I Remember Mama

 

Mama and Me Maine 2005          On the TV Screen pages turned in a photograph album as the weekly TV show called I remember Mama opened. Each week the daughter told a story from her growing up years, about her mother and her family. Although the show was set in 1910, the themes were timeless and had much to do with family interactions and behaviors. Though I do not remember any particular episodes, I do remember watching it with pleasure. The mother in the story was resourceful and clever, much like mine.

With the approach of Mother’s Day I find myself thinking about my late mother and remembering little tidbits about our life together. She worked hard to put good, healthy meals on the table–my dad came home every day for lunch, shop economically and keep up with the laundry. I remember her hanging out the clothes almost all year round. She grew vegetables in the garden and canned them for winter consumption. We kept chickens, and while it was my job to take care of them, it was hers to prepare and cook them. Plucking a chicken isn’t much fun, yet she did it without complaining.

She made fairly simple meals. We usually had meat and potatoes for lunch and some kind of a casserole or simpler meal at supper. My kitchen memories are more about being chased out and sent either upstairs or out of doors to play, depending on the season. I remember staying up for radio shows with Mom and Dad. It was a wonderful treat to sit on one of their beds and hear a grownup show. Starting when I was about twelve they took me to the movies with them, although they usually skipped the first of the double features.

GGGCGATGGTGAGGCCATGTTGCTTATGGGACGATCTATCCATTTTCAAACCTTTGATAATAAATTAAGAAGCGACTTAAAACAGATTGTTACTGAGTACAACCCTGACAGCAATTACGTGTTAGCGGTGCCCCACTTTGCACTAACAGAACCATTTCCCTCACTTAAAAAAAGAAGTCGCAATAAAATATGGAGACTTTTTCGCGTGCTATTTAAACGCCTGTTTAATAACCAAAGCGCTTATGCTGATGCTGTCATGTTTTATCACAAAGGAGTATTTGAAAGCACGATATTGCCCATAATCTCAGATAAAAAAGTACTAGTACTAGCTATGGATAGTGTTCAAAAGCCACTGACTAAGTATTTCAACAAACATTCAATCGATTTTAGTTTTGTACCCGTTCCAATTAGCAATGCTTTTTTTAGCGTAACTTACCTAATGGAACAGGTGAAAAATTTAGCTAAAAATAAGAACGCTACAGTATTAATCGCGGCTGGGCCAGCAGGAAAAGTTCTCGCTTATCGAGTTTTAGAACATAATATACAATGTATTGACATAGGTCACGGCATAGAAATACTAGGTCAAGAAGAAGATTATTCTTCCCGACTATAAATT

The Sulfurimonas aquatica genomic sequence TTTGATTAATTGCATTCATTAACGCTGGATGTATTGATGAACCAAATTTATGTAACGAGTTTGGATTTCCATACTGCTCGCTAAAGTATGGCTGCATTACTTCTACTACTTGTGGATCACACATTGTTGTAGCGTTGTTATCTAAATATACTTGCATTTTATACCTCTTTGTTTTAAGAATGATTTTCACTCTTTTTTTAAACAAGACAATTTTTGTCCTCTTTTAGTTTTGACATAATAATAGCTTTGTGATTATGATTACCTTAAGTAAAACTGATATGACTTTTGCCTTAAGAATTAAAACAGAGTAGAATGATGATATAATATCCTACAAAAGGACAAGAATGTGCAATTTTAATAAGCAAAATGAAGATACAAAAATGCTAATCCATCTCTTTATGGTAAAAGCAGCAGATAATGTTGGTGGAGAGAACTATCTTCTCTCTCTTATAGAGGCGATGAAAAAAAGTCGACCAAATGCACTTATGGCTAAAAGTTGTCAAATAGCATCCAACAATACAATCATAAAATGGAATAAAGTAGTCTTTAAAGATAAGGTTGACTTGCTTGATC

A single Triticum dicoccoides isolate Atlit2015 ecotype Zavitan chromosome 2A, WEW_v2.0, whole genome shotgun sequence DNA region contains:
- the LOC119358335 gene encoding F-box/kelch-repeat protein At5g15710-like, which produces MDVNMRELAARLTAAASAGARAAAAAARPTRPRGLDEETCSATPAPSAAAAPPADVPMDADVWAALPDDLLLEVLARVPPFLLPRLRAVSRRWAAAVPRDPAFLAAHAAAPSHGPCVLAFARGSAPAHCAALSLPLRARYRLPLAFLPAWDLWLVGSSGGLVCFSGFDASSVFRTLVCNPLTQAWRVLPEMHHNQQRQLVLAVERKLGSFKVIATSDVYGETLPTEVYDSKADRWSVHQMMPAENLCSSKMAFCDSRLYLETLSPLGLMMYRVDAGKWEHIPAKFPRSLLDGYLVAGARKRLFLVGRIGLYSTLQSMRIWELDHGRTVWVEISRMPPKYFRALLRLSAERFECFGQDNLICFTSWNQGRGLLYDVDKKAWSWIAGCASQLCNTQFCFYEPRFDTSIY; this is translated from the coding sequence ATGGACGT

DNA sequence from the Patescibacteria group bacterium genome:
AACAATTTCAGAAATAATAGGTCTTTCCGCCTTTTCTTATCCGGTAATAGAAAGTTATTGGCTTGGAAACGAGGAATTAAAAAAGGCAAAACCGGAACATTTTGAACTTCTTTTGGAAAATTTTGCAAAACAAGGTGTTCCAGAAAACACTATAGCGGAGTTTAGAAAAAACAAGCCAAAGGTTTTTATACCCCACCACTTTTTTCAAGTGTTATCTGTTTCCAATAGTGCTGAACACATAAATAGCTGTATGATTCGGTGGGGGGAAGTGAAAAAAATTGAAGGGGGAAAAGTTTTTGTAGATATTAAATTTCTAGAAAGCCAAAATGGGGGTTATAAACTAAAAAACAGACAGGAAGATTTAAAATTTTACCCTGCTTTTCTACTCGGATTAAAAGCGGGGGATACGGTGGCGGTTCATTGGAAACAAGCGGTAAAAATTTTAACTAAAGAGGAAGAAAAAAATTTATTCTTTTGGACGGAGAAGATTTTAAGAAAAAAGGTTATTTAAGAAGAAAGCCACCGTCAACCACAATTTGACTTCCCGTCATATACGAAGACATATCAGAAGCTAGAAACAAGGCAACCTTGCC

My mother was a brave woman who came to this country from Germany knowing almost no one except my dad. Though she spoke excellent English, at the time to be German national was to be suspected of being a spy. I believe she told me that at one point she was even under surveillance. She soon became an American citizen, however, and during the second world war she joined a women’s civilian motor corp. I can see her now in her brown uniform, wearing a smart cap with a brim. Along with some of her friends she did various things to be of help at home.

She left me a wonderful legacy of courage and curiosity along with a desire to do things right as well as get the details correct. She played card games and Chinese checkers with me. Though she was never one to help me win, she played fairly and enjoyed the competitive aspect of the games. Later on, while she did not believe in interfering in my life, she always did her best to advise me when I asked her to. I miss her presence in my life, yet I know that she is far happier and more comfortable now. With gratitude for all she did for me, in my heart I wish her a happy Mother’s Day.

Tasha Halpert

Advertisements